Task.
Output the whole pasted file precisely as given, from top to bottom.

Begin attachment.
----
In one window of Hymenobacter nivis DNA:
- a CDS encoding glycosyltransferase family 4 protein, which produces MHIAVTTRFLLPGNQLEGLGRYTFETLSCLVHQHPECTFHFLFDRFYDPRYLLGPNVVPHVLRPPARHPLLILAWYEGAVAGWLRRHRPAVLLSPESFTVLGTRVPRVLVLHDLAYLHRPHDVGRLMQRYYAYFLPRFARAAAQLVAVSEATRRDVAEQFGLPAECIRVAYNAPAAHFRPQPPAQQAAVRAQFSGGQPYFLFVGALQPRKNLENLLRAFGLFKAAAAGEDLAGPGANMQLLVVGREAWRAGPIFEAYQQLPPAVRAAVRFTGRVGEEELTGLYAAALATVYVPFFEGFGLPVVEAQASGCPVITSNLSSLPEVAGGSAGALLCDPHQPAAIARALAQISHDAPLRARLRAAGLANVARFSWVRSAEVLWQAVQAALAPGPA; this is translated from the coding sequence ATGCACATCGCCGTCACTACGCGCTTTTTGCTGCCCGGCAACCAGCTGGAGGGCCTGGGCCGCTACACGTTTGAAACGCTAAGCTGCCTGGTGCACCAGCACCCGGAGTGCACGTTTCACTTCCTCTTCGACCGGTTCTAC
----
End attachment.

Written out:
In one window of Hymenobacter nivis DNA:
- a CDS encoding glycosyltransferase family 4 protein, which produces MHIAVTTRFLLPGNQLEGLGRYTFETLSCLVHQHPECTFHFLFDRFYDPRYLLGPNVVPHVLRPPARHPLLILAWYEGAVAGWLRRHRPAVLLSPESFTVLGTRVPRVLVLHDLAYLHRPHDVGRLMQRYYAYFLPRFARAAAQLVAVSEATRRDVAEQFGLPAECIRVAYNAPAAHFRPQPPAQQAAVRAQFSGGQPYFLFVGALQPRKNLENLLRAFGLFKAAAAGEDLAGPGANMQLLVVGREAWRAGPIFEAYQQLPPAVRAAVRFTGRVGEEELTGLYAAALATVYVPFFEGFGLPVVEAQASGCPVITSNLSSLPEVAGGSAGALLCDPHQPAAIARALAQISHDAPLRARLRAAGLANVARFSWVRSAEVLWQAVQAALAPGPA; this is translated from the coding sequence ATGCACATCGCCGTCACTACGCGCTTTTTGCTGCCCGGCAACCAGCTGGAGGGCCTGGGCCGCTACACGTTTGAAACGCTAAGCTGCCTGGTGCACCAGCACCCGGAGTGCACGTTTCACTTCCTCTTCGACCGGTTCTAC